“Spring Break in Orlando.”
There is a statement that elicits either eye rolls or inner-child giddiness from parents.
I’m in the former camp, and remain mildly bemused when I encounter a peer who professes excitement at the prospect of a week in the theme park capital of the world.
To my mind anything that claims to be the Happiest Place on Earth must, by definition of trying too hard, be miserable. I’m deeply suspicious of corporate bull and few places take commercial evangelism to the level of a Disney theme park. Even the addition of Darth Vader to the stable of characters can’t strike a blow against Disney’s collective celebration of the Light side.
When my wife suggested we go to Florida I sucked it up. Actually, I sucked it down; the taste of bile that reached into the back of my throat.
Logically it was the right thing to do. Disney is a rite of passage for a child. My kids are too young to appreciate a Spring Break mountain biking in Moab, and they will probably never be into prolonging winter by snowshoeing between the Appalachian Mountain Club huts in the White Mountains of New Hampshire.
So, yes I would go to Florida, that great flat featureless landscape, beset by fickle spring weather and overflowing with families in matching shirts. Still, I had my limits:
When my wife sent me a link from her XX in Tech group suggesting ways to maximize your theme park experience it fell firmly in the void between acquiescence and enthusiasm.
It withered in my inbox and she never bought it up again. We defaulted to our accustomed roles: I cheap out and procrastinate until she spends money to make the experience more rewarding. Besides with her interest in applied technology tackling the Disney Fast Pass system was a natural fit.
My wife and our friend worked the Disney app to such great advantage we managed to knock off the Magic Kingdom in a day. My advice to you would be to read the FAQ. This saved us a few hours of queued aggravation and we spent the extra day visiting Disney’s Hollywood Studios. The rides were a little more adventurous and the Indiana Jones and car stunt shows were great.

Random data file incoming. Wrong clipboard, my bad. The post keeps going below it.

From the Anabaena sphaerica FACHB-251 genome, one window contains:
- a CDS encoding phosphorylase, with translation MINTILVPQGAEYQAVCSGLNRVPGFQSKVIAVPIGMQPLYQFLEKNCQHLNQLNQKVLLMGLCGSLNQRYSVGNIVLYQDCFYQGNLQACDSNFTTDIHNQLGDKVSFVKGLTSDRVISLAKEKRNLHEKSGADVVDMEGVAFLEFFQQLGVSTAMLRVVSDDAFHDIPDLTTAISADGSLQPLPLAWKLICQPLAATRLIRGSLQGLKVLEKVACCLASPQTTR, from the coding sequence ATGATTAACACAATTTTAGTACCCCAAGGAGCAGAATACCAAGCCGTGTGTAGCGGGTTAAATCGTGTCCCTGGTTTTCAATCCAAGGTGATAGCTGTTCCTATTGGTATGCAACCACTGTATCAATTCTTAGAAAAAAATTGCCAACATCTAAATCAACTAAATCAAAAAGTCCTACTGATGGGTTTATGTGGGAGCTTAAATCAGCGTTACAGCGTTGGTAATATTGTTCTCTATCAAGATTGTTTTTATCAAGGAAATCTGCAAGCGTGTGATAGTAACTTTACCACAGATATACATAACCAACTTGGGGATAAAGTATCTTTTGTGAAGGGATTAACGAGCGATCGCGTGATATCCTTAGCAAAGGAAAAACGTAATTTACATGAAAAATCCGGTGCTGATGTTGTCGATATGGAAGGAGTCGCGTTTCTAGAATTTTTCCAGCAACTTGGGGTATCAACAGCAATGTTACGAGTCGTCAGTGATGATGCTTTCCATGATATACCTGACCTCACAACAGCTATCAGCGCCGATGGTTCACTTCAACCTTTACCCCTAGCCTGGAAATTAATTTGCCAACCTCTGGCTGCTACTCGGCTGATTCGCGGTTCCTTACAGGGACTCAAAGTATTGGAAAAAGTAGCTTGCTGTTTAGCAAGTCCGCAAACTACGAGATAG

On our third day it was Universal’s Islands of Adventure. Universal’s Express Pass was a steeper price than we wanted to pay, but not having it definitely reduced the enjoyment.
After Orlando we visited St. Petersburg Beach and on our last day in the Tampa area we went to Busch Gardens. Of all the theme parks that was the one I enjoyed the most. The rides were better suited to older kids and the integration with the zoo worked… mostly. One felt for the gazelles, who had a Cheetah Hunt rollercoaster screaming above their enclosure, but like humans living next to a railway they seemed habituated to noise. The glass viewing-box in the middle of the tiger enclosure was really cool.
As for the thousand pound gorilla in the Theme Park world; while the magic bands and Fast Pass are great innovations, overall I felt parts of Disney World needed an update. Maintaining It’s a Small World in its original form is fine, it has a nostalgic value, but Space Mountain was completely underwhelming. Surely they have the technology to make it feel like the rider is being hurtled through space? In the world of vibrant Hubble telescope imagery scattering a few weak light bulbs in the walls doesn’t pass for a stellar experience anymore.
I advertised my status as one who prefers the road less travelled to those journeying this most beaten of paths by wearing my Bandit Snow White holding an Apple logo t-shirt. The meaning of image is rather ambiguous, although it is safe to say it was not a licensed product. Whenever, I wear it I usually get compliments from strangers. But not here in the most crowded place on earth. No one said a thing. They were too busy asking the organized people where they got their customized Disney Family Adventure 2016 t-shirts printed.
It was enough to confirm the suspicion that Disney was not really my cup of tea.
But once I was spinning in a giant teacup, my daughter squealing in delight beside me, I have to admit, it I rather liked it.